There is no doubt that enthusiasm towards growing food crops is seeing a hearty revival, although personally I feel it has always been popular just not in mainstream media. Research on the psychological benefits of gardening has led to an appreciation that cultivation can ease stress and engage the mind with the bonus of an attractive and tasty outcome. This is not without frustration though as many would be recruits find it difficult if not impossible to allocate space in their garden and let’s face it the chances of securing an allotment are about as likely as a winning the lottery.
I have been involved in gardening all my life and recent retirement has provided me with an opportunity to indulge myself in my passion, no, lets be more ambitious, start a new career that concentrates on all those things work prevented me from doing!
As a keen gardener I have always tinkered and changed my garden around, trying new plants, having little flurries of focus on particular groups but there has always been one big frustration ‘Space’.
I know you are thinking that all professional gardeners have huge plots, not this one; it has been a constant frustration trying to find a property with a large plot and not stray too far away from my family. Ever the optimist I am determined to develop my interest albeit on a small scale. The challenge then is how to make use of every available space to grow and produce plants.
I have always enjoyed searching periodicals and gardening journals for new ideas and to increase my knowledge, more recently exploring approaches to small space gardening I stumbled across developments from over the ‘Pond’. The American’s have an uncanny way of thinking up names for new techniques, ‘Square Foot Gardening’ or ‘Cube Foot Gardening’, a term used to describe raised bed or intensive contained gardening. Generally it involves creating raised beds on your existing plot, enriching the soil to support intensive cropping where plants are grown closer together in a more carefully prepared soil. Ground preparation is essential and although the crops tend to be smaller they mature faster, which means that there is the opportunity to grow a number of crops in succession throughout the season.
So what has this to do with my aspirations, well the space I have available is on hard standing, my patio to be specific. I have perused the many and varied types of planters, considering style, build quality, capacity and of course price. It is a minefield out there with hundreds to choose from, so I needed to apply further criteria mobility, flexibility and watering.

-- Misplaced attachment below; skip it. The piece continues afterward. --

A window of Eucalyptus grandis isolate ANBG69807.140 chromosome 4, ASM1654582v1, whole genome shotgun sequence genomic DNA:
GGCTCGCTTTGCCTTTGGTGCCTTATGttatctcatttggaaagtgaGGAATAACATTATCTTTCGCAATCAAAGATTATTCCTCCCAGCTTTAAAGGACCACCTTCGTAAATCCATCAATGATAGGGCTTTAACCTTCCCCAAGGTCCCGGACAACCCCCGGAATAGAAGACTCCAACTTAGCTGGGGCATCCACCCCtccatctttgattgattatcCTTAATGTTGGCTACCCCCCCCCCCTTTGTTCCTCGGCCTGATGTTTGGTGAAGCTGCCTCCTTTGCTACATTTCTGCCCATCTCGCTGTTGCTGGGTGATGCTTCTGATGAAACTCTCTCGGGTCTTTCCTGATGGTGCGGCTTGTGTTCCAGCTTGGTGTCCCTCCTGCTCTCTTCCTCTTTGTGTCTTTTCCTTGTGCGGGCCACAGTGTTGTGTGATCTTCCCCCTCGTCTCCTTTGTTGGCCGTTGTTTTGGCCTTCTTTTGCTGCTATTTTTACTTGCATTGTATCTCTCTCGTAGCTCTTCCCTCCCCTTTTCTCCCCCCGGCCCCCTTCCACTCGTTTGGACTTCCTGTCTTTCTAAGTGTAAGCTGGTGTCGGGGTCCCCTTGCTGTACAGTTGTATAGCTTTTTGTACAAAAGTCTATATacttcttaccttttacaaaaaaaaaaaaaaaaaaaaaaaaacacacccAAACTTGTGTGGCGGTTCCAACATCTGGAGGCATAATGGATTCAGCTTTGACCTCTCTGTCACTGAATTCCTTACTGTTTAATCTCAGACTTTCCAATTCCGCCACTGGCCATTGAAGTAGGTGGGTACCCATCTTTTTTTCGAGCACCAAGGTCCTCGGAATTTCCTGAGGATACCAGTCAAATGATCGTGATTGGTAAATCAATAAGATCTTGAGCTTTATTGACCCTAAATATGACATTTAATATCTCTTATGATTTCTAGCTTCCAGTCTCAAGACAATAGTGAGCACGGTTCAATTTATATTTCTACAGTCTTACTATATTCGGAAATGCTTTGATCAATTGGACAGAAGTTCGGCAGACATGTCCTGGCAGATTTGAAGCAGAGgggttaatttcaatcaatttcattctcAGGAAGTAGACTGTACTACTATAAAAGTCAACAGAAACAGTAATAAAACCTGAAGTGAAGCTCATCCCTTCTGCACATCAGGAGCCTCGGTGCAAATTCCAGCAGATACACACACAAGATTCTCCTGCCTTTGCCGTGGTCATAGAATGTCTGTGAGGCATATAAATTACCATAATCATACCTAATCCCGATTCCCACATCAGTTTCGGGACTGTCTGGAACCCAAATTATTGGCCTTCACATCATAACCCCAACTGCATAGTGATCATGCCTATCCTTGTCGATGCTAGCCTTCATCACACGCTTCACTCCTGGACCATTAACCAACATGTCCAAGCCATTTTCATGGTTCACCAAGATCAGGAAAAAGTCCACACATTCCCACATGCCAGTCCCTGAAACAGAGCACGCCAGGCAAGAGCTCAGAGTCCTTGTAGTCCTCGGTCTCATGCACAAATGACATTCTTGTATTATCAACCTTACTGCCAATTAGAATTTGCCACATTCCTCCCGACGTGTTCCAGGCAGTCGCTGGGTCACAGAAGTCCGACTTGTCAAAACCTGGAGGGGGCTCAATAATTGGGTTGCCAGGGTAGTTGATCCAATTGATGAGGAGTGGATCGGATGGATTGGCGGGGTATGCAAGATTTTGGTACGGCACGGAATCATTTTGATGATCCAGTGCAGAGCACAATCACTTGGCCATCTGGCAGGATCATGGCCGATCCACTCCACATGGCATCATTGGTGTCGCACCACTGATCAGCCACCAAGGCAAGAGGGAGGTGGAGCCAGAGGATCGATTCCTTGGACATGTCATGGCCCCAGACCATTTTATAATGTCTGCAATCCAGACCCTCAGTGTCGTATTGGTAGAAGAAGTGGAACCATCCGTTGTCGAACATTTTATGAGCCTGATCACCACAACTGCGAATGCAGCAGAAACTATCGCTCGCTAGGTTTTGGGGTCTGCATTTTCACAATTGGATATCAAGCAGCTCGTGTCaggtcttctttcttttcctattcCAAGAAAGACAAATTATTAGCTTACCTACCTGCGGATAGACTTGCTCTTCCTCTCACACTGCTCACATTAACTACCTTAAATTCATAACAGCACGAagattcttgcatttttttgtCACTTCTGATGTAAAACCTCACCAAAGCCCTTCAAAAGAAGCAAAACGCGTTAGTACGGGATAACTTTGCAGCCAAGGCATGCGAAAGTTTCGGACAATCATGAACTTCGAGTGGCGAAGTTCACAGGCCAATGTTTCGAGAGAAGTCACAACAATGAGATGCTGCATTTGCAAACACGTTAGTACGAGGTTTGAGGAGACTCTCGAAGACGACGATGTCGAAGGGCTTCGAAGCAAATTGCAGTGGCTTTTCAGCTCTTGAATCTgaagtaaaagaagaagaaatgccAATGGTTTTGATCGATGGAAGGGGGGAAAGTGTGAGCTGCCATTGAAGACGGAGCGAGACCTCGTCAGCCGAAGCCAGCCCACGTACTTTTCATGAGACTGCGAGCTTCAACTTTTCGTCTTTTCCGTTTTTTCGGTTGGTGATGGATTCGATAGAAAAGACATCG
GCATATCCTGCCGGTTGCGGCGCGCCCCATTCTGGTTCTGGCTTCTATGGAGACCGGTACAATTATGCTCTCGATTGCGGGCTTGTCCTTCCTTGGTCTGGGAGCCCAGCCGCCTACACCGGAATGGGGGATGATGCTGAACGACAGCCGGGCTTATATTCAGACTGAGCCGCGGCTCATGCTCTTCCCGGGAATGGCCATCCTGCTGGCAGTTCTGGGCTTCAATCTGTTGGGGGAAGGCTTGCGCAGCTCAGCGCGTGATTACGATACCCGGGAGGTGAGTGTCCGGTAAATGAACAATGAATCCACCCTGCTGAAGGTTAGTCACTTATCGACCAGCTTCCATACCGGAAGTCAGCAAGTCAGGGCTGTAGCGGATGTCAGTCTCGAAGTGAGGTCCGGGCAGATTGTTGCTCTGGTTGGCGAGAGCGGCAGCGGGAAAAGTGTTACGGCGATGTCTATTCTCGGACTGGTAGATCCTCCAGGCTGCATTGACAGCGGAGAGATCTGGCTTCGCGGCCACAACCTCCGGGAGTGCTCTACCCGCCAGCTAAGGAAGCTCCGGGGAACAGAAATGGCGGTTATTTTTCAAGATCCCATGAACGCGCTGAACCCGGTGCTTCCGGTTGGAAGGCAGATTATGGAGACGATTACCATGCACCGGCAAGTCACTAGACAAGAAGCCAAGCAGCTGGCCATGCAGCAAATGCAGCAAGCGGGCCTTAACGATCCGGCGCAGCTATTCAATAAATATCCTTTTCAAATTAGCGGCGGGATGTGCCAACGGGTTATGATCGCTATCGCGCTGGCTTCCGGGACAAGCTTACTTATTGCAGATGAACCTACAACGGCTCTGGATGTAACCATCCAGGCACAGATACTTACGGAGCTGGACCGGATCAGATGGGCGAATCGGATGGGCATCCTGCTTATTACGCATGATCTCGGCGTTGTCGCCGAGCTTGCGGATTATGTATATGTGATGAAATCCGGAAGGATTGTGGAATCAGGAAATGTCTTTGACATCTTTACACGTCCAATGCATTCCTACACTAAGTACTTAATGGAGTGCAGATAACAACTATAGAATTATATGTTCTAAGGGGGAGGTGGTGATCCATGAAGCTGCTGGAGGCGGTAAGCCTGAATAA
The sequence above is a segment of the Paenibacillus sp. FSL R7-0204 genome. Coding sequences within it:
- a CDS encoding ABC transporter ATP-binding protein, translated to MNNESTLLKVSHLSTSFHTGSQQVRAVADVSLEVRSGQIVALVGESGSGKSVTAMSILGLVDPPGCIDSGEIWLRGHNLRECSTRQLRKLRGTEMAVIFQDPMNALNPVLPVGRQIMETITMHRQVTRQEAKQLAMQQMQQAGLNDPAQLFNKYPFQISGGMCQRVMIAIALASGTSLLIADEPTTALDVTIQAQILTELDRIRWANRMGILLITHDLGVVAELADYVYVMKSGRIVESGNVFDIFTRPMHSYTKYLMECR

My search led me to a relatively new approach that goes by the name of ‘Instaplanta’, is this just another raised bed system? Well, let me tell you that it is not just a box you fill with compost, nor is it unattractive. The system is ingenious in that it is a wooden container in which you have a number of lined basket inserts. Principally developed to target the School and Care Home market where flexibility is important. The ‘Instaplanta’ utilises planting pods made of plastic coated weld-mesh, lined with a geotextile to stop the compost falling out. Two handles make the 30cmx 30cm cube easy to lift out and to work on. The wooden planter is very robust and the baskets sit on slatted wood rails allowing air movement around the base of the pods. The company also offer a watering tank system which is similar to those used in office planters. The tank is positioned inside the pod before filling with compost, a small tube at soil level makes filling the tank quite easy, good if you spend time away from home. For the Schools and Care Home market there are small workstations and wheeled transporters to move the planting pods inside a classroom or under a shelter when the weather is poor.
I have two planters each with six baskets which allows me to grow small quantities of crops next to one another with minimum disturbance. As space is at a premium in my garden I can’t accommodate a workstation so I made a small seat out of decking offcuts which fits neatly between my planters and doubles as a work shelf.
The compost I use is my own mix, why? Well composts from garden centres can be variable and I know what the compost should feel and look like so I mix a combination of compost, grow bag and John Innes no 1, add a little vermiculite (pearlite will do) just to help water and nutrient retention and keep the compost aerated. You could use compost straight from the bag if you are happy with its quality. Basically you are providing something for the roots to grow in. I also add a handful of organic food pellets, ‘Slug Gone’ or the like are perfect. This will give a base reserve of nutrient but due to the crops being grown quickly and in a small space they will need supplementary feeding.
Whether sowing direct or planting pot grown crops the pods are easy to handle and refill, in addition, crops that mature quickly can be harvested without disturbing their neighbours.
Watering will be the most important issue, particularly through a warm dry period, but a few minutes every morning is all that is needed.
I am looking forward to experimenting with this system and feel that it will allow me to produce modest crops of the vegetables I like, maybe not self-sufficient but a real treat. The only word of advice I would give is to grow crops that fit the scale of the planters, Brussels sprouts, and Pumpkins are out, but there is an increasing range of mini veg available to try. Start with salads and short rooted carrots, turnips and dwarf beans.
Martin Walker S’marty Plants.